Excerpts from the SF Datebook article by Tony Bravo.

To listen to her October 2021 interview with Pomo basketmaker Silver Galleto and Singer Bernadette Antoinette Smith, visit this link.

Mendocino County Native Basketweaver Wins Two National Indigenous Awards

Master basketweaver and Redwood Valley resident Corine Pearce, recently featured in the PBS special Craft in America: California & Visionaries has won two prestigious national wards. In addition to being one of five 2020 Jennifer Easton Community Spirit awardees, an honor established by the South Dakota-based First Peoples Fund, Corine has been awarded a 2020 Luce Indigenous Knowledge Fellowship, a joint effort between the First Nations Development Institute and the Henry Luce Foundation.

The Jennifer Easton Community Spirit awards recognize Native artists who promote the creative practices and cultural values of their people. Honorees are people engaged in traditional or modern arts (or a combination of both) making a difference in their communities. A member of the Redwood Valley Rancheria Little River Band of Pomo, Corine keeps her culture alive by cultivating native basket and medicinal plants, weaving award-winning cradle, twine, and “fancy” baskets, teaching basketweaving classes at tribal offices and museums, and working with the Ukiah Unified School District to create new curriculum focusing on Native Pomo culture.

Corine Pearce at the California Indian Museum and Cultural Center, Santa Rosa, CA

The Luce Indigenous Fellowship was created in 2019 to honor and support intellectual leaders in Native communities who are actively working to generate, perpetuate and disseminate indigenous knowledge. “We are honored to partner with the Henry Luce Foundation to support this talented cohort of fellows who are working to advance Indigenous knowledge across Native communities,” said Michael E. Roberts, President and CEO of First Nations. “Historically, Indigenous knowledge systems were dismissed, devalued and attacked. This fellowship demonstrates that Indigenous people do possess valuable knowledge that can transform communities. These talented individuals demonstrate the ingenuity and genius present in Native communities.”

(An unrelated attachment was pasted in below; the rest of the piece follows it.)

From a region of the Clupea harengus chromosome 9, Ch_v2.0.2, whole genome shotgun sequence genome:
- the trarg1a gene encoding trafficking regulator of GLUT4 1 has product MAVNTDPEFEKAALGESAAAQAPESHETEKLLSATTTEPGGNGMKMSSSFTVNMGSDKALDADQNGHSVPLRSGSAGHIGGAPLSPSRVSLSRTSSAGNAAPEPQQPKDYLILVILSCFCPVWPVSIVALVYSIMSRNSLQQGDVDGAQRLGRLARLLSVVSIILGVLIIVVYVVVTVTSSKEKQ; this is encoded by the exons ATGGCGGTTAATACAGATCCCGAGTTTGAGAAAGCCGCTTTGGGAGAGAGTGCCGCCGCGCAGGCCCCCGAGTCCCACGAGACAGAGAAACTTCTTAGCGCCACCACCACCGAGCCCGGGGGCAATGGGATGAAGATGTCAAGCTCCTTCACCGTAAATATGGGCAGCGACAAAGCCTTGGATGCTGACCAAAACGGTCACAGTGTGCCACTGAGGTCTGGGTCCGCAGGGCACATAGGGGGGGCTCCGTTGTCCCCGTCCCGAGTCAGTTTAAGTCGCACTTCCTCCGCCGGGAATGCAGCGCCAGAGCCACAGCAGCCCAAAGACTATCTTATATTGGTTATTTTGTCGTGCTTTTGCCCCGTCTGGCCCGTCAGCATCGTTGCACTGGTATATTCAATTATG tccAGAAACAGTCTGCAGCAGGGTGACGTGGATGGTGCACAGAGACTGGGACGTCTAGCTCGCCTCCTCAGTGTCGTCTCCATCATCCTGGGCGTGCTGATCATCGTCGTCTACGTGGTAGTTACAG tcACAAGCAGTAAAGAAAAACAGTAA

Sean T. Buffington, Vice President of the Luce Foundation, praised the newly-named fellows: “These knowledge makers and knowledge keepers are exemplary leaders, serving their communities by sharing their insight and understanding. The Luce Foundation is proud to support their work and to invest in the ongoing, millennia-old project of Indigenous knowledge-making.”

For the past twenty years, through her dedicated work, Corine has inspired Pomo families in Mendocino, Lake, and Sonoma counties to restore ancestral traditions and revitalize their cultural practices by working closely with tribal councils to offer weaving classes and maintain community basketry and medicine gardens. In addition to breathing new life into a cherished intergenerational tradition with her focus on Pomo cradle baskets, Corine [re]creates cultural landscapes by tending her own gathering sites and helping people restore native plants and ecological balance to areas impacted by the wildfires. Two print runs of her book Pomo Cradle Baskets: An Introduction (Beauty & Love Publishing 2018 have sold out: a new, expanded version is planned for 2020.

To hear more about Corine’s recent work, listen to the January 16, 2020 hour-long podcast on Native America Calling where Corine joins two other Community Spirit awardees, beader Roberta Joy Kirk (Confederated Tribes of Warm Springs) and sculptor Virgil “Smoker” Marchand (Arrow Lake Band, Colville Tribes).